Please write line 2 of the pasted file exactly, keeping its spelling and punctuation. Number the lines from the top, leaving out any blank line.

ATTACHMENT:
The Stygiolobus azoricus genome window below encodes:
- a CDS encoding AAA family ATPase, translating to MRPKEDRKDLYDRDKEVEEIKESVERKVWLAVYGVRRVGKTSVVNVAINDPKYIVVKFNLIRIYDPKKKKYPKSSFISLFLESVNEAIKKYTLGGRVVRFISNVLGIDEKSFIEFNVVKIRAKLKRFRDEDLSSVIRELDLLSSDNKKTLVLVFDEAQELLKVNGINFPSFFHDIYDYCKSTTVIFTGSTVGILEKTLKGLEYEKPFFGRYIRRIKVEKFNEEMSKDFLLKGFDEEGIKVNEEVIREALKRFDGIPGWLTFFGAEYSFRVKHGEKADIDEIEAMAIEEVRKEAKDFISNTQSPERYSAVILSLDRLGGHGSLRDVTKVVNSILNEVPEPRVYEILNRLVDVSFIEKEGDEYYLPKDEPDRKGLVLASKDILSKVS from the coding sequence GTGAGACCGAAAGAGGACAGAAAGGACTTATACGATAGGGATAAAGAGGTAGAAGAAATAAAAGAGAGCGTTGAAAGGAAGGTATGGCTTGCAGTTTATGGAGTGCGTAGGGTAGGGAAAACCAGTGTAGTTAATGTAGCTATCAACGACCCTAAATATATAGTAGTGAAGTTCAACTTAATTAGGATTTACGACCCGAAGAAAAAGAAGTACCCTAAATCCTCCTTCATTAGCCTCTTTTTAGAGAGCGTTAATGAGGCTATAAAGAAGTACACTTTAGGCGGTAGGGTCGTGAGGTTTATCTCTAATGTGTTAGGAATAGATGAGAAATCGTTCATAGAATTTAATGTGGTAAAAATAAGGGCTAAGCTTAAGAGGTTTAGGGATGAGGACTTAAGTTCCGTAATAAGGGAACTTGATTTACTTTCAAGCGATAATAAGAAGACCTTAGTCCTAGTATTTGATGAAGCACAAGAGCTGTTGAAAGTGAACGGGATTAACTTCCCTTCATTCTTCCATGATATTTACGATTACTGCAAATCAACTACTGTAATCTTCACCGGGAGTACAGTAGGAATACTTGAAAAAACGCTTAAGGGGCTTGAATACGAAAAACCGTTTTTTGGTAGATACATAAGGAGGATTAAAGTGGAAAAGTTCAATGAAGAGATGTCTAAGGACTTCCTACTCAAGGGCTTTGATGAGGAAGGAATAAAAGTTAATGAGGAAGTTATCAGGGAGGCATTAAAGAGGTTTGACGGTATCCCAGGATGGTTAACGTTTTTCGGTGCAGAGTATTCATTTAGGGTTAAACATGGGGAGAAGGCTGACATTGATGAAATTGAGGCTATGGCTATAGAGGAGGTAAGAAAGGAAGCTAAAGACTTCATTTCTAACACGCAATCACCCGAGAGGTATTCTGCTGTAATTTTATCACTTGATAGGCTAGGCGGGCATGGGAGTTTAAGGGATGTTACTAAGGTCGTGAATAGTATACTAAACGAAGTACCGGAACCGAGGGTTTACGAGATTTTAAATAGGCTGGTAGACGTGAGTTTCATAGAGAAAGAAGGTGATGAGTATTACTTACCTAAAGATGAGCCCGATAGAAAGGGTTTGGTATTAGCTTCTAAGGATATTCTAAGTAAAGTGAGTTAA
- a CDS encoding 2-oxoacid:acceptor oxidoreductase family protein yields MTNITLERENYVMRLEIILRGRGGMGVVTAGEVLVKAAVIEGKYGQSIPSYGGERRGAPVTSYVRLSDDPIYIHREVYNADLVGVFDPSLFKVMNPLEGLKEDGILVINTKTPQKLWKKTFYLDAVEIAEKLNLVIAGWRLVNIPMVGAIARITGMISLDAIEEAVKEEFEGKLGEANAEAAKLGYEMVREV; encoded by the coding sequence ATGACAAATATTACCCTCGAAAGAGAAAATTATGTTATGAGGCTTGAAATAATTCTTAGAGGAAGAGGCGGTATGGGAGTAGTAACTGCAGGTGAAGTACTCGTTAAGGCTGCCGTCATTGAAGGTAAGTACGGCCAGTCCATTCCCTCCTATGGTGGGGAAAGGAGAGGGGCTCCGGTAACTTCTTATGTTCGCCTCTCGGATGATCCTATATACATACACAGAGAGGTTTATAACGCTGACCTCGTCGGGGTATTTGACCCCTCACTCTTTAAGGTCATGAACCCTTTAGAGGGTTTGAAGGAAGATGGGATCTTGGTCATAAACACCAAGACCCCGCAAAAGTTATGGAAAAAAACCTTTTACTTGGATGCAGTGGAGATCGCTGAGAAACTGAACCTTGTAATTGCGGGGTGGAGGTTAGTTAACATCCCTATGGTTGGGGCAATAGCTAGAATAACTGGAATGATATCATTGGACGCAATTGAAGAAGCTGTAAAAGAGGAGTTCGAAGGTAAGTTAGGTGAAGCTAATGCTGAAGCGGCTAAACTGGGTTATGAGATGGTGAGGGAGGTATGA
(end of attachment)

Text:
- a CDS encoding AAA family ATPase, translating to MRPKEDRKDLYDRDKEVEEIKESVERKVWLAVYGVRRVGKTSVVNVAINDPKYIVVKFNLIRIYDPKKKKYPKSSFISLFLESVNEAIKKYTLGGRVVRFISNVLGIDEKSFIEFNVVKIRAKLKRFRDEDLSSVIRELDLLSSDNKKTLVLVFDEAQELLKVNGINFPSFFHDIYDYCKSTTVIFTGSTVGILEKTLKGLEYEKPFFGRYIRRIKVEKFNEEMSKDFLLKGFDEEGIKVNEEVIREALKRFDGIPGWLTFFGAEYSFRVKHGEKADIDEIEAMAIEEVRKEAKDFISNTQSPERYSAVILSLDRLGGHGSLRDVTKVVNSILNEVPEPRVYEILNRLVDVSFIEKEGDEYYLPKDEPDRKGLVLASKDILSKVS from the coding sequence GTGAGACCGAAAGAGGACAGAAAGGACTTATACGATAGGGATAAAGAGGTAGAAGAAATAAAAGAGAGCGTTGAAAGGAAGGTATGGCTTGCAGTTTATGGAGTGCGTAGGGTAGGGAAAACCAGTGTAGTTAATGTAGCTATCAACGACCCTAAATATATAGTAGTGAAGTTCAACTTAATTAGGATTTACGACCCGAAGAAAAAGAAGTACCCTAAATCCTCCTTCATTAGCCTCTTTTTAGAGAGCGTTAATGAGGCTATAAAGAAGTACACTTTAGGCGGTAGGGTCGTGAGGTTTATCTCTAATGTGTTAGGAATAGATGAGAAATCGTTCATAGAATTTAATGTGGTAAAAATAAGGGCTAAGCTTAAGAGGTTTAGGGATGAGGACTTAAGTTCCGTAATAAGGGAACTTGATTTACTTTCAAGCGATAATAAGAAGACCTTAGTCCTAGTATTTGATGAAGCACAAGAGCTGTTGAAAGTGAACGGGATTAACTTCCCTTCATTCTTCCATGATATTTACGATTACTGCAAATCAACTACTGTAATCTTCACCGGGAGTACAGTAGGAATACTTGAAAAAACGCTTAAGGGGCTTGAATACGAAAAACCGTTTTTTGGTAGATACATAAGGAGGATTAAAGTGGAAAAGTTCAATGAAGAGATGTCTAAGGACTTCCTACTCAAGGGCTTTGATGAGGAAGGAATAAAAGTTAATGAGGAAGTTATCAGGGAGGCATTAAAGAGGTTTGACGGTATCCCAGGATGGTTAACGTTTTTCGGTGCAGAGTATTCATTTAGGGTTAAACATGGGGAGAAGGCTGACATTGATGAAATTGAGGCTATGGCTATAGAGGAGGTAAGAAAGGAAGCTAAAGACTTCATTTCTAACACGCAATCACCCGAGAGGTATTCTGCTGTAATTTTATCACTTGATAGGCTAGGCGGGCATGGGAGTTTAAGGGATGTTACTAAGGTCGTGAATAGTATACTAAACGAAGTACCGGAACCGAGGGTTTACGAGATTTTAAATAGGCTGGTAGACGTGAGTTTCATAGAGAAAGAAGGTGATGAGTATTACTTACCTAAAGATGAGCCCGATAGAAAGGGTTTGGTATTAGCTTCTAAGGATATTCTAAGTAAAGTGAGTTAA